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For Immediate Release: February 9, 2010
Contact: Division of News & Electronic Media, Office of Communication
Statement Regarding First Release of Global Adult Tobacco Survey Result by Uruguay
On February 9, 2010, Uruguay released its first Global Adult Tobacco Survey (GATS) results. Many countries conduct surveys to monitor adult tobacco use, but until recently, no one standard global survey for adults has consistently tracked tobacco use, exposure to secondhand tobacco smoke, and tobacco control measures. A fact sheet summarizing the results from Uruguay can be found at: http://www.cdc.gov/tobacco/global/gats/countries/amr/fact_sheets/uruguay/.
Highlights from the GATS Uruguay survey are as follows:
- 25 percent of people age 15 years or older (30.7 percent of men and 19.8 percent of women) currently smoke tobacco
- 16.5 percent of adults are exposed to tobacco smoke at the workplace
- Nearly 8 in 10 current smokers plan to quit or are thinking about quitting
- 8 percent of smokers quit in the last 12 months
- 44.6 percent of current smokers thought about quitting because of a warning label
Tobacco use is the leading preventable cause of premature disease and death in the world and kills up to half of those who use it. In the 20th century, the tobacco epidemic killed 100 million people worldwide; during the 21st century, it could kill one billion. Containing this epidemic is one of the most important public health tasks of our times.
To effectively combat the tobacco epidemic, the World Health Organization recommends MPOWER, a technical assistance package that requires monitoring tobacco use and prevention policies, protecting people from tobacco smoke, offering help to quit tobacco smoking, warning about the dangers of tobacco, enforcing bans on tobacco advertising, promotion and sponsorship, and raising taxes on tobacco. Monitoring the tobacco epidemic is a key step in managing it. CDC oversees the GATS, which is designed to produce national and sub-national estimates on tobacco use, exposure to second-hand smoke, and quit attempts among adults across countries, and to indirectly measure the impact of tobacco control and prevention initiatives.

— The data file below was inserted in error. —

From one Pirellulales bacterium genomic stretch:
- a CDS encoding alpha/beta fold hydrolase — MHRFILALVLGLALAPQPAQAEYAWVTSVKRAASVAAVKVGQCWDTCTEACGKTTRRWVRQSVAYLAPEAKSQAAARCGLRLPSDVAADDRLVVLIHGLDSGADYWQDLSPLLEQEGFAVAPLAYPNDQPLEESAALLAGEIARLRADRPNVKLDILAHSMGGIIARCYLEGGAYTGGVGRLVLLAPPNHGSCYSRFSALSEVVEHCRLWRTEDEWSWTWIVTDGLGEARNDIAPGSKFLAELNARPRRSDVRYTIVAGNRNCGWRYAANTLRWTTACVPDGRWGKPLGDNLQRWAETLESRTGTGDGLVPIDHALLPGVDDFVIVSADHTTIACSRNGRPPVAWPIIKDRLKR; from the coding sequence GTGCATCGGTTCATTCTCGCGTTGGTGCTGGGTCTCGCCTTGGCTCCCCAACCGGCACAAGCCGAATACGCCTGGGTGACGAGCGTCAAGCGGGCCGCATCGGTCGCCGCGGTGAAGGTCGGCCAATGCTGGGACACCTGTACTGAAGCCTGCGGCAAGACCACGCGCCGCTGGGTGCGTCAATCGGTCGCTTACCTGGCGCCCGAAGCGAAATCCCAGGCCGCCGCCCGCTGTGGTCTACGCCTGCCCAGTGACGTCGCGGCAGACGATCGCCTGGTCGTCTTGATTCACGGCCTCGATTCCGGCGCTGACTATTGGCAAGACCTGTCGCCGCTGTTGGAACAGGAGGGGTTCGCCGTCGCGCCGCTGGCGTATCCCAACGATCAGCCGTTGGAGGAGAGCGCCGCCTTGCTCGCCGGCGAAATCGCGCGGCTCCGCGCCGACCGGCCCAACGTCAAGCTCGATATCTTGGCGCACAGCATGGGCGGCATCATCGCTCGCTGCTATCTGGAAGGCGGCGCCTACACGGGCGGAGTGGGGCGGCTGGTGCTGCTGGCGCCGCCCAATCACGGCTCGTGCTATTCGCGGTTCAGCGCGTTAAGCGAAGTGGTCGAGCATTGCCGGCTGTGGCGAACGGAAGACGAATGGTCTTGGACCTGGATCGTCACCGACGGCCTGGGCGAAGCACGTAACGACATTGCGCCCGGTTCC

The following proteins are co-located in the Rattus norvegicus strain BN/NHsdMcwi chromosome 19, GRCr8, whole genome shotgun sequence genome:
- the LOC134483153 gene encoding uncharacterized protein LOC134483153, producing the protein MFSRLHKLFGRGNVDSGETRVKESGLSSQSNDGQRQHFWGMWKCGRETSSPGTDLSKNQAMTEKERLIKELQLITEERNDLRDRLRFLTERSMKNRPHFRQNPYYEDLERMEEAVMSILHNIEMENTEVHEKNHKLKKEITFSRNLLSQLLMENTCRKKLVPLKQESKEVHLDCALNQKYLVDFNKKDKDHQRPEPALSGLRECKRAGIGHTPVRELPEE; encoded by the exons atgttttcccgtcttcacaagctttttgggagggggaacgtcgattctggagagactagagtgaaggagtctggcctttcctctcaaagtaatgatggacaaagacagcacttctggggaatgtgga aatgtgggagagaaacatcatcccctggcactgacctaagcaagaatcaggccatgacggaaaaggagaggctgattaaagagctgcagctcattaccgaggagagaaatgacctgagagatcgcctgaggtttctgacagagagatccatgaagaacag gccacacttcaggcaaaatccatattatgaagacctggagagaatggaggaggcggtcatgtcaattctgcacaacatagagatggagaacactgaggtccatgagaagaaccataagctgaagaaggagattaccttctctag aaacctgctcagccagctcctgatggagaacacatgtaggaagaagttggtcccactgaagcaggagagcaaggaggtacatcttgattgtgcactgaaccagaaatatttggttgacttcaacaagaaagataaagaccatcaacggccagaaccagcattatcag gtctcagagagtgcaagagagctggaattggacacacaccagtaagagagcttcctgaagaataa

Thirteen countries besides Uruguay participated in the first round of GATS: Bangladesh, Brazil, China, Egypt, India, Mexico, Philippines, Poland, Russian Federation, Turkey, Ukraine, Uruguay and Vietnam. Results from the Global Adult Tobacco Survey will help Thailand, and the other participating countries that will be soon be releasing results, translate its data into action through improved policies and programs.
GATS is a scientifically representative household survey of all non-institutionalized men and women age 15 years and older using a standard and consistent protocol. Survey data are collected electronically during in-person interviews. Funding for GATS is provided by the Bloomberg Initiative to Reduce Tobacco Use and is conducted in partnership with the Campaign for Tobacco Free Kids , CDC Foundation, Johns Hopkins Bloomberg School of Public Health, World Health Organization, and the World Lung Foundation.
In Uruguay, GATS was coordinated by the National Program for Tobacco Control of the Ministry of Public Health, implemented by the National Institute of Statistics (INE) with the assistance of the Latin American Center for Human Economics; the statistical analysis was done by the Department of Surveillance in Health and INE. The survey had the support of the country office of the Pan American Health Organization.
U.S. DEPARTMENT OF HEALTH AND HUMAN SERVICES
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